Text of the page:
Disclaimer: Views in this blog do not promote, and are not directly connected to any Legal & General Investment Management (LGIM) product or service. Views are from a range of LGIM investment professionals and do not necessarily reflect the views of LGIM. For investment professionals only.

How office valuations are staying steady amid working from home

During the first lockdown, it seemed as though working from home was going to be the future. The evolution of hybrid work trends suggests less reason for pessimism about the future of the office.

 

Commercial property investors were regularly told the office was dead, and that a return to old working patterns was never going to happen. Many office workers were surprised how easy the transition was, both from a logistical and IT perspective.

As we are now (hopefully) emerging from the pandemic, the sentiment is very different[1]. Average time spent in the office continues to increase, albeit at a slower pace than was seen earlier in the year. This reflects how gradual the return has been. The UK remains the European outlier, for reasons including the disincentive of central London commuting times, though it’s closing the gap with other countries.

Trends are evolving. Many companies introduced hybrid working, but fewer employers are preventing staff from returning to the office, and fewer people are making the choice to stay at home. According to surveys, around 50% of office workers in Continental Europe are in the office full time. For the UK, that percentage is in the mid-30s.

Where do we go from here?

Longer-term trends remain difficult to predict, as does the future of the pandemic, but we believe there are clear signs that workers want to come back to the office – which is a far cry from the tone of commentary in mid-2020.

The following chart shows the movement in prime yields for offices in major European cities. Despite all the negativity around the sector and questions about the future need for space, there has been no impact on valuations since the pandemic started.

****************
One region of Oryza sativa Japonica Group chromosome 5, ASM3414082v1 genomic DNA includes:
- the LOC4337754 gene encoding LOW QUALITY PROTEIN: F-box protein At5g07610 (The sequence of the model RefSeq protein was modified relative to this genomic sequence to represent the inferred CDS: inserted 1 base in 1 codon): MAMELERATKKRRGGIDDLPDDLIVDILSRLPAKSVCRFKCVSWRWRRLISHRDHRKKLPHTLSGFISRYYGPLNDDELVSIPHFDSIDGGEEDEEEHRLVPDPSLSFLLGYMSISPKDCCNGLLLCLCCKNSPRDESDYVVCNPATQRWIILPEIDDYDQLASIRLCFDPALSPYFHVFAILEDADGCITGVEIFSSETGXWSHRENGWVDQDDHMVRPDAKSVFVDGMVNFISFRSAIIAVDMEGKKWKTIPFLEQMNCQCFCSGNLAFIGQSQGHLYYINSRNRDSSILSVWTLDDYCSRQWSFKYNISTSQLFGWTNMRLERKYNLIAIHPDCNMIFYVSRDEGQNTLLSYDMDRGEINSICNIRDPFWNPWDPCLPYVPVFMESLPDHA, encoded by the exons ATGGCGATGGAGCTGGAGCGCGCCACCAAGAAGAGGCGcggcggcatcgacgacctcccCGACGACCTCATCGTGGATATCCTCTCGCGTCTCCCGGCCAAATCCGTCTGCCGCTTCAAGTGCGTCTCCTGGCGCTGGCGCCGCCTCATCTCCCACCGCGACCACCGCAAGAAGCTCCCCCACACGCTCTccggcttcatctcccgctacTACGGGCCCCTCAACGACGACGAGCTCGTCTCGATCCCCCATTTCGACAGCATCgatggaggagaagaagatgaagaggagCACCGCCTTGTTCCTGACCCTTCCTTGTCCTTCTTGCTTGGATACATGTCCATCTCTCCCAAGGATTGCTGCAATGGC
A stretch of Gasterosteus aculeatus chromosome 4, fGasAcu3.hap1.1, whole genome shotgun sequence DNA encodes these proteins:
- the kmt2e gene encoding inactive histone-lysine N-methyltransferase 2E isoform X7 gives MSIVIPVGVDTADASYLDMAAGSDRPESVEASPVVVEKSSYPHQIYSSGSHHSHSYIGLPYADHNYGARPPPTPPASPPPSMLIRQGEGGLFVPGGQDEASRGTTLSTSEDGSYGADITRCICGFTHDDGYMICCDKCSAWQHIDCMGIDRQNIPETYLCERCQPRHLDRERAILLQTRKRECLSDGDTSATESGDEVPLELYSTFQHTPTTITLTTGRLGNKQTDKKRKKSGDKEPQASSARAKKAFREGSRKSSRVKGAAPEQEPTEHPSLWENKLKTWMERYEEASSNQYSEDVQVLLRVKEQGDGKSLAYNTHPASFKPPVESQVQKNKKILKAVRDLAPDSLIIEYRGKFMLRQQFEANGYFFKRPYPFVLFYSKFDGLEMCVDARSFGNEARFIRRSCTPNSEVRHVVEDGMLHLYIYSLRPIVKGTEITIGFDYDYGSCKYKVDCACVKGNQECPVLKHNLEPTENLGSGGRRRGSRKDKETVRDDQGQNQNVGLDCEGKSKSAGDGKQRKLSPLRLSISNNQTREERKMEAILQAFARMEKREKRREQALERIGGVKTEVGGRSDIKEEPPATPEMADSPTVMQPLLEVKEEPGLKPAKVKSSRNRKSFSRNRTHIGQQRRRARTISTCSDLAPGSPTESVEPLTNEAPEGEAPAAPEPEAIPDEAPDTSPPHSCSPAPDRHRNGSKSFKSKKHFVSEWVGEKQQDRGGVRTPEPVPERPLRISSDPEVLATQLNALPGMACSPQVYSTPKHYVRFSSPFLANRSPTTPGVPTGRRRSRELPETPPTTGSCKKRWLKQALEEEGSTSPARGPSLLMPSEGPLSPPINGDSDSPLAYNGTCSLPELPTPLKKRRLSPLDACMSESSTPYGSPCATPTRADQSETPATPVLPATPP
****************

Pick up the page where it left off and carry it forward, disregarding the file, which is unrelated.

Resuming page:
Transactions have been limited, with companies focused more on developing their own buildings – which both generates higher yields and usually guarantees green credentials.

Second-tier markets could see their rents fall in real terms, we believe. Such weaker locations have ageing stock and are seeing fewer new developments.

That said, in a world of low bond yields, the technicals around European office valuations remain very supportive. The “yield gap” between the risk-free rate and property yields is likely to remain a strong counterbalancing force, in our view, keeping yields rangebound for the foreseeable future. Office valuations do not appear particularly challenged here, we believe, and are considerably assisted by the low-rate environment.

In conclusion, working from home may be here to stay, but not to the extent once thought. Buildings will need to cater for more flexible working patterns, but that won’t necessarily mean less demand for space. And there’s still demand for a few drinks with colleagues in the bar around the corner after a tough day.

[1] This is a credit analyst assessment and may not represent views from the Real Estate team.

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